It was one of the things that you are almost afraid to talk about, because you don’t want it to seem less spectacular in description than it was in real life. One of those things whose beauty and wonder is multiplied, and not diluted, if you are lucky enough to share the experience with somebody. I swear, I watched that bird for about five minutes and it never moved a muscle yet it stayed exactly in the same place.  Suddenly, it occurred to me that my Mom would really love this, and I looked over at her to try to get her attention, and I realized that she was already watching the show.

I truly think that she noticed the bird because I was concentrating so hard on it and made her see it. Right about then she looked at me, right in the eye, and we both knew that we had just witnessed something only for us. This is one of the many ways I give my Mom hope. This is how I make her believe. It’s in the small things. The little miracles that are only there if you pay close attention. I’m here to make sure she sees them, and I’m so glad that she does. Before I came along, I’m not sure she slowed down enough to enjoy anything, so it’s extra important I do my job well so she’ll remembers the lessons even after I’m gone. I try to take my job very seriously, because I know that my Mom really has A LOT to learn.

Its just like this saying by this guy Marcus Aelius Aurelius, ” Accept the things to which fate binds you, and love the people with whom fate brings you together, but do so with all your heart.”

Life jacket?…I don’t need no stinkin’ life jacket!

Well, my Mom and Dad took me back to the lake this weekend.  It seems like they are sticking with their “Summer of Lincoln” promise, despite the fact that it’s starting to look like I just might live forever.  My Mom isn’t quite on board with the “live forever” plan, but I’m doing my best to convince her that it just could happen. Even if it doesn’t, there is this one song my Mom always sings me and one of the lines she loves is, “You were a truth I would rather lose, than to have never lain beside at all”. I take this to mean that no matter how this entire thing turns out, she isn’t going to have any regrets.

I think it’s sort of like this – she feels like what we have is worth everything we’ve gone through. But here is the deal, we’re going through it together, and it’s just like the charm she put on my collar just before one of my many surgeries, “Life’s journey has brought me to you, and we shall continue on together”. It sure looks like I’m getting better, according to everyone who has an opinion, including, but not limited to lots of people with lots of letters after their names, also known as my doctors.

So, remember how I told you that my Mom and Dad were making me wear a life jacket to swim? And how I hated it more than just about anything. And how I made fun of Fletcher, and that wearing that stupid life jacket was the worst form of karma. And how I ignored them when they tried to put it on me. Remember all that? Well, guess what I did to the supposedly intellectually superior humans? If your guess is that I tricked them and went down to the lake to swim unsupervised and unprotected, then YOU ARE RIGHT!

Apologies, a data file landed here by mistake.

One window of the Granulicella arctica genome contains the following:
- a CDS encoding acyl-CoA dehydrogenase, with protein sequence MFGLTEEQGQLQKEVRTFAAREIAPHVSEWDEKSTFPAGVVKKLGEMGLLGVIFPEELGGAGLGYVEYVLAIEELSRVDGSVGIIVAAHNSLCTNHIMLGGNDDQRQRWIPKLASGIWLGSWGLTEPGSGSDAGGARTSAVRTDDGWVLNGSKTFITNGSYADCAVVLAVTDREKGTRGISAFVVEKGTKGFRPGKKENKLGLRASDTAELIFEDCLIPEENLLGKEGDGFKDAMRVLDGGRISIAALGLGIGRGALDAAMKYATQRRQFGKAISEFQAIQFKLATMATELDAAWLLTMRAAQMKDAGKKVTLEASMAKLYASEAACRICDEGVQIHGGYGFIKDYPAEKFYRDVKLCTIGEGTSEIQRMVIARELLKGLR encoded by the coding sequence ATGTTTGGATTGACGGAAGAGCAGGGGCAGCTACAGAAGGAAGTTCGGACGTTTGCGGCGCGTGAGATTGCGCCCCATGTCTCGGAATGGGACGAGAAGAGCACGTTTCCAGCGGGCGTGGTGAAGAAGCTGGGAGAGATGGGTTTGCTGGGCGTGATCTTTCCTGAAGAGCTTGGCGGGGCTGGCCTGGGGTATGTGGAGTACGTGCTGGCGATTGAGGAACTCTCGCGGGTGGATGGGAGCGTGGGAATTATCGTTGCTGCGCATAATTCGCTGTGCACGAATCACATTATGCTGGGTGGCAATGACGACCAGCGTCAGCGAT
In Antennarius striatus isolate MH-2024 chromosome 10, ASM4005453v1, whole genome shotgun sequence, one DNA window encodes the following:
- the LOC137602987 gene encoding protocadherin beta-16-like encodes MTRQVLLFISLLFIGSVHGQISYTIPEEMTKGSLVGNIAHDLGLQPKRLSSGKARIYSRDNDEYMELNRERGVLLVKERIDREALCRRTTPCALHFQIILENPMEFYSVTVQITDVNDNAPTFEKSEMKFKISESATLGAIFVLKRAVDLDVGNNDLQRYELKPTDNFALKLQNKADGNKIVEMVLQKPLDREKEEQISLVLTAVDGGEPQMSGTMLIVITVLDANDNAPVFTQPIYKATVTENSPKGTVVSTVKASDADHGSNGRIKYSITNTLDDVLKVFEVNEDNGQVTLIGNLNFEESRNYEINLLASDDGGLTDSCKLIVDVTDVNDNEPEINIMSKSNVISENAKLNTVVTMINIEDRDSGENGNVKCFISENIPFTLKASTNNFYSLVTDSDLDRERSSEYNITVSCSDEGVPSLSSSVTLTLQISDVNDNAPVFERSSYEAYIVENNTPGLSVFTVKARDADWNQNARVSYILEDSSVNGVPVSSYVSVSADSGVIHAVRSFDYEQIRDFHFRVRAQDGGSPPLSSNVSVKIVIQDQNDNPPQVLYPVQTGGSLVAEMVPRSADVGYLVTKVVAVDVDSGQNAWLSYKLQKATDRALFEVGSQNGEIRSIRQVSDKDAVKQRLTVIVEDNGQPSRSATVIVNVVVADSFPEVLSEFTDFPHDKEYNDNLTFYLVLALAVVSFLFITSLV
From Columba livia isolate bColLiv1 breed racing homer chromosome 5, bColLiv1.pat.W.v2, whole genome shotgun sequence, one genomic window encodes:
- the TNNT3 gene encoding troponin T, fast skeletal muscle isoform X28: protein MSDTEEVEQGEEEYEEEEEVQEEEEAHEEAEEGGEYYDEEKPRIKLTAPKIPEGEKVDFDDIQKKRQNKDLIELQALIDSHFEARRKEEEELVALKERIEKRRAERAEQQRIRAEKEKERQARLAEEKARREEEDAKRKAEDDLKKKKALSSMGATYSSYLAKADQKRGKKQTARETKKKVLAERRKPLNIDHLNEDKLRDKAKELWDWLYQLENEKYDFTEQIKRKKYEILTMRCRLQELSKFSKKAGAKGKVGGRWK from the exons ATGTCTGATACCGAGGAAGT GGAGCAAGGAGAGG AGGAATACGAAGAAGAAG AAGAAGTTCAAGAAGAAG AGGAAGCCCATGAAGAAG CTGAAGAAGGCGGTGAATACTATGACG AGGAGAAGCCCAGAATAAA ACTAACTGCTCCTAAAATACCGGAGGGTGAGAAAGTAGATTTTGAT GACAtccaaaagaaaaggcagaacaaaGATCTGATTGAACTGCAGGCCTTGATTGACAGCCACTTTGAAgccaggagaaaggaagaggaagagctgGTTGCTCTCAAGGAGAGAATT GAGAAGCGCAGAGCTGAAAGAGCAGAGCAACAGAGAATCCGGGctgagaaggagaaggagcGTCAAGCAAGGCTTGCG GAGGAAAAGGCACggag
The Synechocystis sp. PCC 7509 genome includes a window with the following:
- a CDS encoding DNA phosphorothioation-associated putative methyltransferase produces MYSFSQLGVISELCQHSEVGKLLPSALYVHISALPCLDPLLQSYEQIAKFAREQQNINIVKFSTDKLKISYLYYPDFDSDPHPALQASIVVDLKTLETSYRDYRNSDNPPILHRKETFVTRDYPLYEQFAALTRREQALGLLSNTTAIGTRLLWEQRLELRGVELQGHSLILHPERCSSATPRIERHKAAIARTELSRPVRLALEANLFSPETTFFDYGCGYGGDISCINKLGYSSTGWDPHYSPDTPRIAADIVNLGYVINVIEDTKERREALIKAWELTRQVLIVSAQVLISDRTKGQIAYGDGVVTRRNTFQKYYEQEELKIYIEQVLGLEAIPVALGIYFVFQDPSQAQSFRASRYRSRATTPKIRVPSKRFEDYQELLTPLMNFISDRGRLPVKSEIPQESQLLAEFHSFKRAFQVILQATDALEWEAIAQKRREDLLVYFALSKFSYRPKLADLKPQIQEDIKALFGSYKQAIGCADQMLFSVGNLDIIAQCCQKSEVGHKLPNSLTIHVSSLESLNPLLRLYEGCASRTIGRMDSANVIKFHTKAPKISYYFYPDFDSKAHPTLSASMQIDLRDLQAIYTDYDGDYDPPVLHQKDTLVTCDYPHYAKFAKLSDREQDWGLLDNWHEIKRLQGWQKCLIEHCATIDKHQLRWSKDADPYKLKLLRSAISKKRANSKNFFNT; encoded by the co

My Mom and Dad were out doing boring stuff in the yard, and of course, I was right there with them. After a bit I decided to head off to the property next door (pre-surgery, this is where I used to go for privacy when I had to go), and they just looked at me and watched me go. My Dad was pretty happy that there wouldn’t be poo in our yard, so he didn’t even think twice about me going over there. Incredibly, neither did my Mom, and since I was feeling saucy and had a little extra bounce in my step, I figured I would just make a little unauthorized jaunt down to the water and take a swim.

No life jacket and no people. Just me and the water. Just like the old days. It’s just like this one saying my Mom told me….”A lake is the landscape’s most beautiful and expressive feature.  It is earth’s eye; looking into which the beholder measures the depth of his own nature.”  ~Henry David Thoreau. Let me tell you this, I measured the depth of my nature, and it was amazing. AMAZING. 

For a while, things seemed totally back to normal; just how they always were before. My Mom and Dad outside, doing stuff, and me just being one with the water. After a while though, I decided it was time to make my way back to the house to see how much trouble I was in. If I’m being honest, it didn’t really matter…any amount would have been worth it to feel as great as I did while I was in the water.


What you are seeing in these pictures, is the aftermath of my little solo swimming jaunt. I got the “hands on the hips” look from both of them. However, you’ll notice that I’m no dummy, I just went straight into my three legged roll because I know they can’t resist me when I put all of my remaining legs in the air and wiggle.

The good news is that after my display, my Dad insisted that I be able to swim without my vest. He said that if I was going to be sneaking down to the lake anyway, I might as well get some practice in while he was around to help me. You’ll see just how great I swim in the videos. Sometimes I even amaze myself. I’m still working on my balance, and my Mom says that my back leg must be getting stronger and stronger as each day goes by because I’m such a lummox, and it’s basically holding me up all on its own.